A nation's international trading activity is made up of both imports and exports. It can be determined whether a country is primarily a buyer or a seller based on the value of its exports relative to the value of its imports. This is done by calculating net exports, which is the value of the goods and services a nation exports minus the value of the foreign goods and services it imports. This is also known as the nation's balance of trade. A country in which more money is made through exports than is spent on imports is said to be running a trade surplus; in this case, the net exports would be positive. A country in which more money is spent on imports than it makes through exports is said to be running a trade deficit; in this case, the net exports would be negative. If a country made the same amount of money on exports as they spent on imports, the country is said to have balanced trade. A nation that exports more than it imports is a net exporter, while a nation that imports more than it exports is a net importer.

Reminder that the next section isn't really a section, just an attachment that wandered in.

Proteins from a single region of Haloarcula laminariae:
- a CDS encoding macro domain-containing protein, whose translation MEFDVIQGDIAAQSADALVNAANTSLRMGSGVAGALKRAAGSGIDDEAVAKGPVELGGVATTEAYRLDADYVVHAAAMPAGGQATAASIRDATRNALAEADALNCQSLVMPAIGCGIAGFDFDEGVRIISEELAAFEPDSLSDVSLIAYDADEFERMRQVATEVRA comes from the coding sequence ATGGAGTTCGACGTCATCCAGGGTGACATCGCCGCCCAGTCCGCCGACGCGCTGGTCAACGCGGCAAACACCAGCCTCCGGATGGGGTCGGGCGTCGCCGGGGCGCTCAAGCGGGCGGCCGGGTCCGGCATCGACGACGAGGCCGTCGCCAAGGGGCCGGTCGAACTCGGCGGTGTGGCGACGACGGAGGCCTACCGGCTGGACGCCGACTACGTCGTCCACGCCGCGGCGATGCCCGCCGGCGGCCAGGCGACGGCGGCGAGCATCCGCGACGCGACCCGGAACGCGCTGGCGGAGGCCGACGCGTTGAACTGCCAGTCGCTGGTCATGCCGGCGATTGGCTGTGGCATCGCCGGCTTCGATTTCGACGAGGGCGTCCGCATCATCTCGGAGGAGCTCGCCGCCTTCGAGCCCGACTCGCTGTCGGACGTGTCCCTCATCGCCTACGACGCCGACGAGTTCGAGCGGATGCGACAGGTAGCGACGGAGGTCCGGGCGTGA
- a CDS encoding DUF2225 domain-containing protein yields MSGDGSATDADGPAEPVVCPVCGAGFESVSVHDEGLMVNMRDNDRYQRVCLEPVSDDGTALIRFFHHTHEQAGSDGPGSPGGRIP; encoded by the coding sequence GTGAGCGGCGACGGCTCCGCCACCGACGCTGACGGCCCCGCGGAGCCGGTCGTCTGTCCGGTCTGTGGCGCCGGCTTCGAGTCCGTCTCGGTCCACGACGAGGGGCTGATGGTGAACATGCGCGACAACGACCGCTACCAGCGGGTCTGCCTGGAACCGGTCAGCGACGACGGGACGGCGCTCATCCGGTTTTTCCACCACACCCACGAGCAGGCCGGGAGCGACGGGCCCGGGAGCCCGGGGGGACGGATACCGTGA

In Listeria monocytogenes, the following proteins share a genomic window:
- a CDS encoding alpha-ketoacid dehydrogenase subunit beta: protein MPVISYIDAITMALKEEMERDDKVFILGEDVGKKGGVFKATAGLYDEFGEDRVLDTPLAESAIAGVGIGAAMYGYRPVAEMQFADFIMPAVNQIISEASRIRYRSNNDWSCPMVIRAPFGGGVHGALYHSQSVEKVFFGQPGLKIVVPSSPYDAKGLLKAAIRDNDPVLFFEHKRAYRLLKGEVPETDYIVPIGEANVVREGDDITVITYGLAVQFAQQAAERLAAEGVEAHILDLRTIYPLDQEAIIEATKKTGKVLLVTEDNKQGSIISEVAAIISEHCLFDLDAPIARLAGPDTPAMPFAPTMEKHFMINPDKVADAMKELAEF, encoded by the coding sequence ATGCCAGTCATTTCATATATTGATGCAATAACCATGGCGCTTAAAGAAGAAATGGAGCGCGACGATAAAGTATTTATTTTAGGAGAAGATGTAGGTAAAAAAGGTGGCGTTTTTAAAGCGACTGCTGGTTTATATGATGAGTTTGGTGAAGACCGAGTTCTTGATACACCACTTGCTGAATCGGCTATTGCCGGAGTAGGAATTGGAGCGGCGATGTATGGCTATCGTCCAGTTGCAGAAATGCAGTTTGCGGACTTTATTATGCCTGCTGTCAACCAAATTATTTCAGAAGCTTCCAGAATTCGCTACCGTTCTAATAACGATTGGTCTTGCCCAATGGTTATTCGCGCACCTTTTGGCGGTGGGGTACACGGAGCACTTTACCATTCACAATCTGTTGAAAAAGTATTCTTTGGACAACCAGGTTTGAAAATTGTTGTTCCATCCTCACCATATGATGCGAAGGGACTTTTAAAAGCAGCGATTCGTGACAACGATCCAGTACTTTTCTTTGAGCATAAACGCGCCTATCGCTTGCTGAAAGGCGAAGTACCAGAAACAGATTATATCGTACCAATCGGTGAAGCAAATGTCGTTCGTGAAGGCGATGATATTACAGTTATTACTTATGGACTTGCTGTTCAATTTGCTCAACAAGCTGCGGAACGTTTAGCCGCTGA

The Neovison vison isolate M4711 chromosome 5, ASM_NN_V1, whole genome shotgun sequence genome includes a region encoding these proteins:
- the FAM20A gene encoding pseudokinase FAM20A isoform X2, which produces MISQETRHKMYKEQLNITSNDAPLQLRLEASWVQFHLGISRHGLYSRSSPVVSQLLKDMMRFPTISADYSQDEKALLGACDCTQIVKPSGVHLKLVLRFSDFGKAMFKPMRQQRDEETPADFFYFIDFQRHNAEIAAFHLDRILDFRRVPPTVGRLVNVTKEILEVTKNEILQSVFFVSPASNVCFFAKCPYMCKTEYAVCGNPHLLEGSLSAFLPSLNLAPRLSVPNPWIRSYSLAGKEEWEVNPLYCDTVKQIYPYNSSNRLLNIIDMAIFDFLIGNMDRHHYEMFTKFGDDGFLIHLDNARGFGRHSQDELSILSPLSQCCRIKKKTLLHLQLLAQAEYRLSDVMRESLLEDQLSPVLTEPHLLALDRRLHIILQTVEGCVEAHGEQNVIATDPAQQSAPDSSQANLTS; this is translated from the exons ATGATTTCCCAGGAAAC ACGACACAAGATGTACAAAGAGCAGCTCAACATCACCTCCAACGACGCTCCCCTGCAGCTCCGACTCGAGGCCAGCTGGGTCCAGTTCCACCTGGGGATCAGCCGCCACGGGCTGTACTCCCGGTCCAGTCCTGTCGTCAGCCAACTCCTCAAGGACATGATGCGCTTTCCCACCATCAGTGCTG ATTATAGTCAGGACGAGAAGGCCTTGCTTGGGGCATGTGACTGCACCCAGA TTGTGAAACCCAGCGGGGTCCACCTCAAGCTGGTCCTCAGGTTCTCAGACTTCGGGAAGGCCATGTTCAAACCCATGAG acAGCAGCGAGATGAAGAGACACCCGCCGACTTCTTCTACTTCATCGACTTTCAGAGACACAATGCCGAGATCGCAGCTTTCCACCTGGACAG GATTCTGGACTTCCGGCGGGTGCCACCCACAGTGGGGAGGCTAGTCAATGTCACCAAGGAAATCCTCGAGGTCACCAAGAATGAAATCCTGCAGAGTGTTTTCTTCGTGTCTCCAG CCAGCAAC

Trade deficits and surpluses are an important indicator of a country's economic health, and they are components of vital measures such as GDP. Whether a trade deficit or surplus is viewed positively or negatively depends greatly on the general situation of the country concerned. The United States is a major exporter on the world market, but imports outweigh American exports. The United States runs a trade deficit; however, the extent to which this impacts the GDP of the United States is limited, because most goods produced in the United States are consumed domestically. Other countries, especially those that produce and export valuable natural resources such as oil and minerals, may run large trade surpluses and use their exports as the engine of their economic growth. For instance, in 2012, the trade surplus of the United Arab Emirates (UAE), fueled by oil sales, reached 520,300 million AED (UAE dirham, the nation's currency). This can be a risky strategy because it renders the nation's wider economy vulnerable to price fluctuations in the main commodity traded. An oil-exporting country may find its healthy trade surplus all but wiped out with a sudden drop in the price of oil. This can have disastrous societal consequences, especially if the exports were funding wider social and economic programs.